It’s one thing for free-to-play shooter Halo Infinite to have microtransactions. Now Halo: The Master Chief Collection, a first-person shooter with a price tag, might see something similar. Maybe. Developer 343 is still “exploring” a “potential” framework “for the future.”
Introducing microtransactions might seem like an odd step for Halo: The Master Chief Collection, which is nearly eight years old and has already had one of the more publicly turbulent receptions in modern gaming.
First released in 2014, Halo: The Master Chief Collection combines the first four mainline Halo games — and their popular multiplayer components — but stumbled out of the gate with some serious connectivity woes. It took quite a while and a ton of updates, but by 2019, Master Chief Collection locked a spot as one of the best multiplayer shooters around. The player base was further invigorated in 2020 following buzz for the then-forthcoming Halo Infinite.
“We are internally exploring a potential new feature for the future in the form of purchasable Spartan Points,” 343’s Alex Wakeford wrote in a blog post. “It is prudent to note here that we are happy with the current system of how players earn Spartan Points, by completing challenges and levelling up through play. This would be an optional, additive alternative for players who might find the vast scope of content to be an intimidating amount of playtime and want to get ahead on (or skip) the grind.”
“It’s a mistake,” Taras, a Halo-focused content creator known as LateNightGaming on YouTube, told Kotaku. “343 unfortunately has had a rough year following the poor handling of Halo Infinite’s supposed ‘live service.’ The last thing they need is [to] retroactively add microtransactions to games that are over a decade old at this point.”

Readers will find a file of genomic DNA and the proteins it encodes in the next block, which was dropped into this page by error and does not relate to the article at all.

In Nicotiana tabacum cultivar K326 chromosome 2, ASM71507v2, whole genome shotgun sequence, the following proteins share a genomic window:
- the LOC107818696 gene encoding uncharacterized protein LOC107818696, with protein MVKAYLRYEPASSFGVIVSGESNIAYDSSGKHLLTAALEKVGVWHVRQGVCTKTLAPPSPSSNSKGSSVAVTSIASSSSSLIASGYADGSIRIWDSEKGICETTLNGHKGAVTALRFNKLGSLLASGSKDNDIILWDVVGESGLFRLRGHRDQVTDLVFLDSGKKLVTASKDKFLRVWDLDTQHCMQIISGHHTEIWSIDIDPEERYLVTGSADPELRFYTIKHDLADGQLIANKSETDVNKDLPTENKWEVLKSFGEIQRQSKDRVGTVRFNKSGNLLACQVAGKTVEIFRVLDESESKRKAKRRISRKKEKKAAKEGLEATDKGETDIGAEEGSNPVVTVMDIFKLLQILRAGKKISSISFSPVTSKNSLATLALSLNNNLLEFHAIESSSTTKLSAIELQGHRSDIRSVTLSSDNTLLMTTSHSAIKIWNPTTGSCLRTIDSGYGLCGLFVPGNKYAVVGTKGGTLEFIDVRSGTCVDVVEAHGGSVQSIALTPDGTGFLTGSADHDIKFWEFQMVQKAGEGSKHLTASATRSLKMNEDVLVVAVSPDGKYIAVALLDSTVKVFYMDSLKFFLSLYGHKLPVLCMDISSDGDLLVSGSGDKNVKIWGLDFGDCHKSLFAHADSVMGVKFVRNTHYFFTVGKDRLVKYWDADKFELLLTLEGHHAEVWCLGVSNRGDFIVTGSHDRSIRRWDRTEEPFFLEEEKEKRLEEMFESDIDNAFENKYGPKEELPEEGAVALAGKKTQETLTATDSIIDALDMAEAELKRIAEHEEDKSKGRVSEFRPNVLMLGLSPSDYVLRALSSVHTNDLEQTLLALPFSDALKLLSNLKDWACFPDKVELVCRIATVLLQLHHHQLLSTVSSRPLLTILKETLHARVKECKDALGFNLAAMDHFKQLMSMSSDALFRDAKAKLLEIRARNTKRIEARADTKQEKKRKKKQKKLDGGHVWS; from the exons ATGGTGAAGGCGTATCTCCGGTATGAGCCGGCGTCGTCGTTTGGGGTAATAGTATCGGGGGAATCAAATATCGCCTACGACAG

Even the generally positive-leaning voices in Halo’s community have spoken up. Sacred Icon, a popular Halo podcast, said that more microtransactions is “the last thing” Halo needs. UberNick, a Halo content creator with Spacestation Gaming, said he wasn’t initially irked by the idea of microtransaction but revised his position after reading up on the concerns of others.
“The Master Chief Collection is considered a bit of a ‘safe spot’ for Halo right now, the one area of the series that is doing relatively well, so to see them consider something as tone deaf as microtransaction inclusion is an astonishingly bad PR move,” Taras said.
Following the release of Halo Infinite’s second season, fans criticised how 343 Industries quietly slipped in some controversial changes — like the removal of non-telegraphed traversal methods called “skill jumps” — without informing players first. After some vocal feedback from community members, 343 reverted those changes.
In the time since, this is, to my understanding, the first instance where 343 has actually run a change by the Halo community to gauge reception before implementing it. But it’s unclear if it was an intentional decision on the part of 343 as a response to Halo Infinite’s second season debacle or, if so, why they opted to test the water with the terminally hot-button topic of microtransactions. Everyone hates microtransactions!
Representatives for 343 Industries did not respond to a request for comment.